Rawlinson v Brightside Group
Remember the saying “honesty costs nothing, but lying could cost you everything”? Well, it seems the EAT confirmed this to be case recently, giving the true reason for a dismissal would have cost a lot less for the employer! Not being honest or indeed lying about the reason you dismissed an employee could prove expensive.
Brightside, the employer, told Rawlinson he was being dismissed not because of his performance (although this was the reality as a result of a new Chief Executive joining the org and having immediate concerns about whether Rawlinson was up to the job) but because his role was going to be outsourced and that his duties were being reorganised.
Perhaps they thought this would soften the blow a little - the perception is that redundancy always feels a less personal reason for dismissal than criticising an employee’s performance and in fact, the Tribunal in this case remarked that it was fully aware that, in many similar situations, employers give employees an incorrect reason for terminating employment to make the news easier to swallow.
Another factor was that Brightside wanted Rawlinson to work out his three-month notice period to ensure a smooth handover, and thought a softer reason for dismissal might assist with this. So, they were somewhat serving their own ends by not stating the performance as the real reason.
This is where it went a little wrong for Brightside and they didn’t consider the bigger picture! Rawlinson was Brightside’s legal counsel and it was perhaps inevitable that he might start to ask questions about the imminent outsourcing. Rawlinson pointed out that the outsourcing would amount to a TUPE transfer. When he received little explanation or answers to his questions, he resigned claiming constructive dismissal as a result of a breach of the implied term of mutual trust and confidence.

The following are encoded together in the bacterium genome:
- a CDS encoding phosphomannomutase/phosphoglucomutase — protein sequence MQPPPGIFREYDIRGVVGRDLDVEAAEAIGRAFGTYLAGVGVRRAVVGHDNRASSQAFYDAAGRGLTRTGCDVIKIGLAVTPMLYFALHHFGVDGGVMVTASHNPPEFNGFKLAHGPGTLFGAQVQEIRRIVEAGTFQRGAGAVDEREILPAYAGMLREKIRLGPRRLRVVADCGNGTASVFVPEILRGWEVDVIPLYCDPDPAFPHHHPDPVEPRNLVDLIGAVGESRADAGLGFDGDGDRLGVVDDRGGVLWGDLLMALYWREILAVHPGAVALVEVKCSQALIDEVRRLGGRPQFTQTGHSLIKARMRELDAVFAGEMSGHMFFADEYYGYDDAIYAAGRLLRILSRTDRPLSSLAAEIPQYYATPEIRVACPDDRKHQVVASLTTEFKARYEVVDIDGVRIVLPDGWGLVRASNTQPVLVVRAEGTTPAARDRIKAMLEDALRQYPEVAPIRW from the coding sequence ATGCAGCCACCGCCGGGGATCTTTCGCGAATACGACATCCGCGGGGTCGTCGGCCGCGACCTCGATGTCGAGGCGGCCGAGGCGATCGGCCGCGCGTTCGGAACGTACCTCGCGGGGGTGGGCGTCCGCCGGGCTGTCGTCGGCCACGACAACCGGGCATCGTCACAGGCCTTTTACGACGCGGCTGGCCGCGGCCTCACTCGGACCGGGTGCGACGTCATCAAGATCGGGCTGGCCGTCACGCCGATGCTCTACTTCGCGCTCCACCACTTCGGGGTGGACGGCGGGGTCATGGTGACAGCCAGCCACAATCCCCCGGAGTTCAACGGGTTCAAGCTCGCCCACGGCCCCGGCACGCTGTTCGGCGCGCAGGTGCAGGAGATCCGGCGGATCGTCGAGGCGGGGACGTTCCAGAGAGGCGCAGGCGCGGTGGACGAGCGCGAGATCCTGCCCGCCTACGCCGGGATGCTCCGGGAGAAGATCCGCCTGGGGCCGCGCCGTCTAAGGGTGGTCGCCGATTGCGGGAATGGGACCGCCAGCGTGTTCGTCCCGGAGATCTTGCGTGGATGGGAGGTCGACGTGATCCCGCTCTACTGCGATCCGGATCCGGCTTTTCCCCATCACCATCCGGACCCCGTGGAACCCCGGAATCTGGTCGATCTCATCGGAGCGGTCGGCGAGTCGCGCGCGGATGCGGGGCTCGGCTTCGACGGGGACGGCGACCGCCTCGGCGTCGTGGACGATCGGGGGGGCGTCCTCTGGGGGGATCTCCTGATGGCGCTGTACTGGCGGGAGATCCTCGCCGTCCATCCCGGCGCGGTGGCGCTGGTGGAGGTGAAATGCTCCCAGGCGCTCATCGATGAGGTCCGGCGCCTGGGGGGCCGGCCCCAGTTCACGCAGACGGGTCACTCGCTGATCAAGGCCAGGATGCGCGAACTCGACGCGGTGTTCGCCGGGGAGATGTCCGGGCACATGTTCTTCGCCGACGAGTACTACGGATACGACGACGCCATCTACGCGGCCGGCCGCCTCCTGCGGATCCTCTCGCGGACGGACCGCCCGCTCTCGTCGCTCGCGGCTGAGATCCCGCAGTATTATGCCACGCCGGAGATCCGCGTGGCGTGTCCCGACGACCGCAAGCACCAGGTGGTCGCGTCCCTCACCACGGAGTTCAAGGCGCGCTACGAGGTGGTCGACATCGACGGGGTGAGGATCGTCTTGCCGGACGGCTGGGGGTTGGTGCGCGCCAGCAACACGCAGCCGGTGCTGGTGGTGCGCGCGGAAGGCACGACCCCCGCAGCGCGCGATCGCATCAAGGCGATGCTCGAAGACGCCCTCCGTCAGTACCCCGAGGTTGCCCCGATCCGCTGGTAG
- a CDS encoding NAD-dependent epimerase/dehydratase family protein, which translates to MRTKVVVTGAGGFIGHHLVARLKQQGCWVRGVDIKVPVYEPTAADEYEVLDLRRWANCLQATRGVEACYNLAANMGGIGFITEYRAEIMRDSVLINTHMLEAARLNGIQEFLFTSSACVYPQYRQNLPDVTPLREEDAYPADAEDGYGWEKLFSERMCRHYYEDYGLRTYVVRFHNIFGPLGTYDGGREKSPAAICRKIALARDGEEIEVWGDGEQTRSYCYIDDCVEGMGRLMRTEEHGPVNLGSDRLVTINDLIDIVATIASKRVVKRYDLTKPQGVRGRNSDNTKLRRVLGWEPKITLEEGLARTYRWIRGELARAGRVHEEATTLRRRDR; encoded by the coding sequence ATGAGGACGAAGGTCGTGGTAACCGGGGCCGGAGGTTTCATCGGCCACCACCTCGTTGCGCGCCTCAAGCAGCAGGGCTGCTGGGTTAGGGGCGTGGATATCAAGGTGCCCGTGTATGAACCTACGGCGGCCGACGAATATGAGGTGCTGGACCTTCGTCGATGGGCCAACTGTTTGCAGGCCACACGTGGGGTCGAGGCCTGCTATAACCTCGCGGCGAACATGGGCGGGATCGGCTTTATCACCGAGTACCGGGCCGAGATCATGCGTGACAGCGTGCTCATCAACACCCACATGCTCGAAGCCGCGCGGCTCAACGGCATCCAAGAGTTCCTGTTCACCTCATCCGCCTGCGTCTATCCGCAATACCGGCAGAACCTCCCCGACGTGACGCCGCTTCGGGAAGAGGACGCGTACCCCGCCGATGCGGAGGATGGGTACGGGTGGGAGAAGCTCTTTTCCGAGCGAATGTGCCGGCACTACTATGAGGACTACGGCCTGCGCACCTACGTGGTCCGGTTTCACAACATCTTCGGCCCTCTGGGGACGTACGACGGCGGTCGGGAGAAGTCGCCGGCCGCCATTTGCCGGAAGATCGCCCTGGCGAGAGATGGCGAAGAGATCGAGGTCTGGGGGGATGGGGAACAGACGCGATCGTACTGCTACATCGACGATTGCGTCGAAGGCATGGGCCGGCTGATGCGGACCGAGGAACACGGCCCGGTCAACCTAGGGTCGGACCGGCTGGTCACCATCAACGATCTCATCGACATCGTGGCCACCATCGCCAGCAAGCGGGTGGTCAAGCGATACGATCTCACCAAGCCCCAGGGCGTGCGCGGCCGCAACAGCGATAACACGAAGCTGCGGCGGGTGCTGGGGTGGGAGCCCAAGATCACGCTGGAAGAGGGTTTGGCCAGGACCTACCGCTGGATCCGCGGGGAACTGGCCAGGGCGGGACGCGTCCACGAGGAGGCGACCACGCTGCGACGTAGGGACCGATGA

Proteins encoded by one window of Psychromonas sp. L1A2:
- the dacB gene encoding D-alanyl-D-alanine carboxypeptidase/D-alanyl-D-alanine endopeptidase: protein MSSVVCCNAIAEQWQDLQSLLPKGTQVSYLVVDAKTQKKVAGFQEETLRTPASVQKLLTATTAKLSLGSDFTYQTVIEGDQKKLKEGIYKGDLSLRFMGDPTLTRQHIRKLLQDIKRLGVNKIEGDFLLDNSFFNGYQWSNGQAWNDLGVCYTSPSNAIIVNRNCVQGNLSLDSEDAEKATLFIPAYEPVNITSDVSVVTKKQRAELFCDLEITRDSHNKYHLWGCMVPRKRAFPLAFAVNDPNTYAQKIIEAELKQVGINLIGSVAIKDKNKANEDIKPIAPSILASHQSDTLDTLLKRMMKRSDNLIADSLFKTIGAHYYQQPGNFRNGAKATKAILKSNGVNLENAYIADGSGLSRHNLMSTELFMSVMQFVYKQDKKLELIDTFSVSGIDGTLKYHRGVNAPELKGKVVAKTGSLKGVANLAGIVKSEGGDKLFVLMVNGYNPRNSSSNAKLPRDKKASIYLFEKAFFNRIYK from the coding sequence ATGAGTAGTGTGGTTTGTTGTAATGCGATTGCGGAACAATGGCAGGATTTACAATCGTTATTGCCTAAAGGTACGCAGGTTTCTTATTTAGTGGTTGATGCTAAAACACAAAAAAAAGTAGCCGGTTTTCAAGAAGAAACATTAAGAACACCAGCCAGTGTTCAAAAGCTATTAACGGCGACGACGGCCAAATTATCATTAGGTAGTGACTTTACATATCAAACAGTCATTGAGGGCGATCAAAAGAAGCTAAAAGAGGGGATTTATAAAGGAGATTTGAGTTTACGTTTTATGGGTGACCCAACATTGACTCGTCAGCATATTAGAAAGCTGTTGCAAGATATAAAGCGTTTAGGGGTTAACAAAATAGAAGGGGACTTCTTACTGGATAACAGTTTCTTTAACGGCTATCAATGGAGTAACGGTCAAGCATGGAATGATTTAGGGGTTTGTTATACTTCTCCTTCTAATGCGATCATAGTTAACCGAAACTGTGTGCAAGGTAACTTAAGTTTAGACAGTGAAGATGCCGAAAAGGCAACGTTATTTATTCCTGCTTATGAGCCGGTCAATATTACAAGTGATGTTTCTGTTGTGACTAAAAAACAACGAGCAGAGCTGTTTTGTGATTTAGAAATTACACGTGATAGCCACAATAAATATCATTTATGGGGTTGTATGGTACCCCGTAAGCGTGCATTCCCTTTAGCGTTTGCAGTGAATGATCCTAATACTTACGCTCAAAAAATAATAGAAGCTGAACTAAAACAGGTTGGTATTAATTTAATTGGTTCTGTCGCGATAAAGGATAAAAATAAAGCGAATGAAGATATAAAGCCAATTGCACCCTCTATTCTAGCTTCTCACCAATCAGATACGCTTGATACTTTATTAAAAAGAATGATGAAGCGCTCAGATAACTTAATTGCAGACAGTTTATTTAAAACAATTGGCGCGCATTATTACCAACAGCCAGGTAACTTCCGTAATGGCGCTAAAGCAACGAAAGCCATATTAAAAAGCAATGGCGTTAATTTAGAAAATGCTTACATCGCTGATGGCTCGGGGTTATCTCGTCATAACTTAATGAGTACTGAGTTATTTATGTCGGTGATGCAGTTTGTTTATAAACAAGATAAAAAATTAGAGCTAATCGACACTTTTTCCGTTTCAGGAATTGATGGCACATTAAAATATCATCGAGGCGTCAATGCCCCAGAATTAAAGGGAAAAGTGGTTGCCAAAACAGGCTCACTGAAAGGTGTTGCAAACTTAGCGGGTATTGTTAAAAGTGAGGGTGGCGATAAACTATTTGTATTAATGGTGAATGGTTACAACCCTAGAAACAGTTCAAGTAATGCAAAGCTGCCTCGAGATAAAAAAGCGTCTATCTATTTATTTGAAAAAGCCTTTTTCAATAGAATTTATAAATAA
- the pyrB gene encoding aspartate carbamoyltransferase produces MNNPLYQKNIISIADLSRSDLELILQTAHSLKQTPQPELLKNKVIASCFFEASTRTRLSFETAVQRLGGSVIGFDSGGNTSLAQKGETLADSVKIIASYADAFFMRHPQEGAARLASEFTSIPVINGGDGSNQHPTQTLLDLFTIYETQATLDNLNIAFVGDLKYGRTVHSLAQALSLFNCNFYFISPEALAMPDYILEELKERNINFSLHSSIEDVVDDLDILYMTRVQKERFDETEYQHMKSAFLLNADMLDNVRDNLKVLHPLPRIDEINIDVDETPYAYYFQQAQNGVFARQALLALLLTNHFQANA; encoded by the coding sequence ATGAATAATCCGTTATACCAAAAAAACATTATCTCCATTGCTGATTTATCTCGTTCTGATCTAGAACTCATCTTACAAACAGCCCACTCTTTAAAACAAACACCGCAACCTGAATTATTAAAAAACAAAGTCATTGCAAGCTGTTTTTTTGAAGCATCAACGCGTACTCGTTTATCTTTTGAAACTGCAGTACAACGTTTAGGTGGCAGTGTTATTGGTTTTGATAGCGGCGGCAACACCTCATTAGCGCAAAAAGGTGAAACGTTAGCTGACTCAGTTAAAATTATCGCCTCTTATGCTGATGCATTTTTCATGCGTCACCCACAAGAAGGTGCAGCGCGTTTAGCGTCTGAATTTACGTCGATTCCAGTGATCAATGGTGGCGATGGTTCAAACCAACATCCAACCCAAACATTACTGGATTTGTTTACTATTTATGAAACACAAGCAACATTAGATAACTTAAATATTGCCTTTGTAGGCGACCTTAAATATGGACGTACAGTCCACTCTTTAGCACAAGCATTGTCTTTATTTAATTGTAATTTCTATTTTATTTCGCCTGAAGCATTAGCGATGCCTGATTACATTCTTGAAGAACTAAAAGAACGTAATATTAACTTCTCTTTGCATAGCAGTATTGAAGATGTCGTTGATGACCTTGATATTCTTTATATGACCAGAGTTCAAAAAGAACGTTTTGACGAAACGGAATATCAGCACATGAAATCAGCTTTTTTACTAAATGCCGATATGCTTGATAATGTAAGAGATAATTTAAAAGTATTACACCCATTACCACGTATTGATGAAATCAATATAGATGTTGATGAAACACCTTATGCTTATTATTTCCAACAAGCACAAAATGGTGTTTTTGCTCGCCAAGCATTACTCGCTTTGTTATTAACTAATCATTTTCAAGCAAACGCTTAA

Rawlinson then found out – from emails he received in response to a Subject Access Request (those dreaded things!) – that the real reason for the termination of his employment was performance. The Chief Executive had said in an email that he had found three ‘red card’ mistakes and that there was no way forward in terms of Rawlinson’s future employment.
Rawlinson brought a claim against Brightside for payment of his notice period and compensation for failure to inform and consult under TUPE.
Rawlinson’s his case did not succeed as the tribunal found him to be complaining about the manner of his dismissal. The case law is clear that it is not possible to receive compensation for a breach of contract in this situation.
The EAT, however, reached a different conclusion as it considered that Rawlinson was not complaining about the dismissal itself but about the false information he had received about why he was being let go.
Rawlinson did not know at the time of his resignation that Brightside had lied to him, but the EAT decided that lie had provided him with a good enough reason for resigning and considering himself constructively dismissed.
What do we learn from this?
This case makes it clear that it would be a breach of the implied duty of trust and confidence if an employer misled an employee about the reason for bringing employment to an end.
In hindsight, it would have been safer for Brightside to give no reason at all - given it was not obliged to as Rawlinson did not have unfair dismissal rights i.e. 2 years service). If your employee has less than 2 years service sometimes it may be more beneficial remaining quiet!
Keeping an employee in the dark about why their employment is ending does not breach trust and confidence but telling a lie does, it seems. The judge in this case found that lie to be far more than a “white lie that serves some sort of benign purpose”. So, be transparent – or, if not, just avoid dishonesty. Or they have less than 2 years service, consider whether it’s worth saying nothing at all.